The air force scrambled again yesterday to warn away 27 Chinese aircraft that entered its air defense identification zone (ADIZ), the Ministry of National Defense said, the latest increase in tensions across the sensitive Taiwan Strait.
Taiwan has complained for a year or more of repeated missions by China’s air force near the nation, often in the southwestern part of its ADIZ, close to the Taiwan-controlled Pratas Islands (Dongsha Islands, 東沙群島).
Over a four-day period beginning on Oct. 1, when China marked its national day, Taiwan said that nearly 150 Chinese People’s Liberation Army (PLA) military aircraft entered its ADIZ, not territorial airspace, but a broader area Taiwan monitors and patrols that acts to give it more time to respond to any threats.
The latest Chinese mission included 18 fighter jets plus five nuclear-capable H-6 bombers, as well as, unusually, a Y-20 aerial refueling aircraft, the ministry said.
The bombers and six of the fighters flew to the south of Taiwan into the Bashi Channel, which separates Taiwan proper from the Philippines, then out into the Pacific before heading back to China, according to a map the ministry provided.
Those aircraft were accompanied by the refueling aircraft, suggesting China refueled the shorter-ranged fighters inflight, a skill that China’s air force is still working to hone to enable it to project power further from China’s shores.
Taiwan sent combat aircraft to warn away the Chinese aircraft, while missile systems were deployed to monitor them, the ministry said.
There was no immediate comment from China, which has in the past said such moves were drills aimed at protecting the country’s sovereignty.
Without completed infrastructure and training, the expedited sale of new F-16s from the US could become a burden rather than a help, a military official said yesterday. Reuters on Thursday last week reported that Washington is looking to accelerate the delivery of 66 new F-16C/D Block 70 aircraft in response to what it sees as increasing intimidation by Beijing. Under the terms of the original US$8 billion deal signed in 2019, the US is expected to deliver a single-seater and double-seater for testing next year, then deliver the 66 new aircraft in batches of four or five from 2024 to 2026. The officials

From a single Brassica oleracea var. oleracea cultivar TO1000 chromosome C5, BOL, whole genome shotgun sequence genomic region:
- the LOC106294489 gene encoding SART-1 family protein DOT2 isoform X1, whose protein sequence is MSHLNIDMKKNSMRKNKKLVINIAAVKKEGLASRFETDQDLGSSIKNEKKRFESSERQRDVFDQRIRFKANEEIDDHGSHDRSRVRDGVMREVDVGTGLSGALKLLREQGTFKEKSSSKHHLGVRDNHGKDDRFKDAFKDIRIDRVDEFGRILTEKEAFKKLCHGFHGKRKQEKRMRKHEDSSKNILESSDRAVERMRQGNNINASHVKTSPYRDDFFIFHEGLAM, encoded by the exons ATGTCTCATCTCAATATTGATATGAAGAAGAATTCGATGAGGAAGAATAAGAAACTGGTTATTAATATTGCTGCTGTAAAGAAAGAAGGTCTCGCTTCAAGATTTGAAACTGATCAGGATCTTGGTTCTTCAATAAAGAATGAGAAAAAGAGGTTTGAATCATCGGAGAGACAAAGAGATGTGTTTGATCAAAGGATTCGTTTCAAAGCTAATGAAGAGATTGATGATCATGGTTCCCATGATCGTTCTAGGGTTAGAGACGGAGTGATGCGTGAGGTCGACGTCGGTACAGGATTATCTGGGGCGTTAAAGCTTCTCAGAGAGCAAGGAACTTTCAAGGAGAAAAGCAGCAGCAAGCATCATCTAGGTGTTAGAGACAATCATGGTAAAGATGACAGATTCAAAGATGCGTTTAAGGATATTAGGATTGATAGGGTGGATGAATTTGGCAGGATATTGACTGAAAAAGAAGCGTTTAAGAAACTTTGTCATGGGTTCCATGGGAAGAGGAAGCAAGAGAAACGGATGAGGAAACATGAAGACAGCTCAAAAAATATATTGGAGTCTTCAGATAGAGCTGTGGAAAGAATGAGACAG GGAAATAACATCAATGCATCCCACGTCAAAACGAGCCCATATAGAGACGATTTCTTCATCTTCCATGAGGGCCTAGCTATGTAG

TRACING UNDER WAY: The CECC has identified six transmission chains among 25 recently confirmed COVID-19 cases, including those linked to a restaurant and a bank The Central Epidemic Command Center (CECC) yesterday reported 54 new COVID-19 infections — 44 imported and 10 local — and identified six transmission chains among local cases. Minister of Health and Welfare Chen Shih-chung (陳時中), who heads the center, said the imported cases are 18 who tested positive upon arrival at the airport and 26 who tested positive during quarantine. Of the local cases, seven are associated with a cluster infection at a Tasty Steak (西堤牛排) outlet in Taoyuan’s Zhongli District (中壢), one is linked to a family of four with COVID-19 reported on Monday, one is a family member of an
BILINGUAL NATION 2030: Those interested can apply online, while recruitment would continue until all of the positions are filled, the Ministry of Education said The recruitment of foreign English teachers for elementary and junior-high schools would be expanded in the 2022-2023 school year as part of Taiwan’s efforts to become a bilingual country, the Ministry of Education (MOE) said yesterday. In a statement, the ministry said that it has since 2004 hired 81 foreign nationals per year to teach English in 16 smaller counties and cities to build a better English-learning environment for students. However, for the 2022-2023 school year, the number of foreign English teachers recruited would increase to 531, with some of them to be posted to Taipei, New Taipei City, Taoyuan, Taichung, Tainan
US Representative Mike Gallagher on Friday introduced a bill aimed at increasing Taiwan’s asymmetric defense capabilities to protect against China’s military aggression. Under the proposed arm Taiwan act of 2021, the US would enhance Taiwan’s defenses against a Chinese invasion by allocating US$3 billion every year for a “Taiwan Security Assistance Initiative,” Gallagher said in a statement. The act would make Taiwan’s progress in preparing its military and fielding weapons required to deter an attack by China a condition for conventional arms sales to the nation, he said. “General Secretary [Chinese President] Xi Jinping (習近平) has made unification of Taiwan with the mainland,